“There was no doubt that Zavolas pitched the game of his life on Friday, but we left it at that — the game of his life,” infielder Dai Dai Otaka ’20 said. “Our mindset going into the doubleheader on Saturday collectively was that we weren’t going to let one bad game affect us and that we were going to come back and win two the next day.”

Nambiar started on the hill for Game One of the doubleheader and racked up his fourth victory of the season. The left-hander was dialed in at the outset and pitched five scoreless innings to begin the contest; the Crimson compiled just two hits heading into the top of the sixth inning. Although the Bulldogs could not take full advantage of Nambiar’s pitching display and left six runners stranded on base in the first five innings, they still managed to open up a 2–0 advantage.

In the sixth inning, Harvard finally scored on a two-RBI hit by outfielder Jake Suddleson, tying the game at two runs apiece. Nambiar managed to get out of the inning without surrendering another hit, allowing the Bulldogs to break the tie with a flurry of swings. The Elis scored five runs in the sixth inning, highlighted by catcher Cal Christofori ’21 clearing the bases with an RBI double down the right field line.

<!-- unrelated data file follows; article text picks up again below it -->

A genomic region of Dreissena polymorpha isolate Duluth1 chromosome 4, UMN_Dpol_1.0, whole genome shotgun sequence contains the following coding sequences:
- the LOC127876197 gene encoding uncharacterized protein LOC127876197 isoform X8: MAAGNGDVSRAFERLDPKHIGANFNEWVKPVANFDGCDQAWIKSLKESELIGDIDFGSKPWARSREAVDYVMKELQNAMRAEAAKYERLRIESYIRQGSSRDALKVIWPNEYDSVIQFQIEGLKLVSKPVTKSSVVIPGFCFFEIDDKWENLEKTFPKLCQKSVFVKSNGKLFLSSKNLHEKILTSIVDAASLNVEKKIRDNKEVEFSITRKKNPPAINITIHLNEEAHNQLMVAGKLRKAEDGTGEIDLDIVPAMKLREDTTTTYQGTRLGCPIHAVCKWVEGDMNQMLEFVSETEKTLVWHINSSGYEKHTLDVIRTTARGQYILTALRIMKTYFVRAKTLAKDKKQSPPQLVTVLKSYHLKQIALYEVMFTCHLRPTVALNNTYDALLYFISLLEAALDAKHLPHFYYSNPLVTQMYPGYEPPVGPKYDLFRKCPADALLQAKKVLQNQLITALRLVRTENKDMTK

The Crimson pulled within a single run after catcher Devan Peterson crushed a ball to right field for a grand slam, setting the score at 7–6. But the one-run lead would prove sufficient as the Yale bullpen capitalized on its opportunity. Nambiar was relieved after giving up the homer, and right-hander Bobby Cecere ’20 recorded an out before utility player Benny Wanger ’19 stepped onto the mound to seal the game. The Bulldogs tacked on three more runs in the seventh inning to give the closer some breathing room, and the team came away with the victory.

The Yale offense cooled down in the second game on Saturday, but its drop in production mattered little due to nine innings of dominance by Brodkowitz. Recording seven strikeouts and a single walk, Brodkowitz at one point retired 16 straight batters. After the complete victory, the right-hander improved to 4–0 against conference opponents with a 2.77 ERA overall.

On the back of Brodkowitz’s pitching gem, the Bulldogs brought enough at the plate to take home the win. In the first inning, DeGraw recorded the Elis’ first hit with a single to right field and was sent home by a hit from Wanger. In the bottom of the fourth inning, outfielder Teddy Hague ’21 and Stiegler both scored on wild pitches to extend the lead for the home team. Rounding out a stellar performance at the plate this weekend, Christofori pounded a ball down the right field line to score Hague in the eighth inning.

“Our pitching staff put out an incredible effort this weekend,” infielder Simon Whiteman ’19 said. “It’s always helpful knowing that our guys are going to throw strikes and understanding that sometimes three or four runs scored wins the ballgame.”

Next up for the Bulldogs is a Wednesday showdown in New Rochelle against Iona at 3 p.m.

Jimmy Chen | jimmy.chen@yale.edu

Joey Kamm | joseph.kamm@yale.edu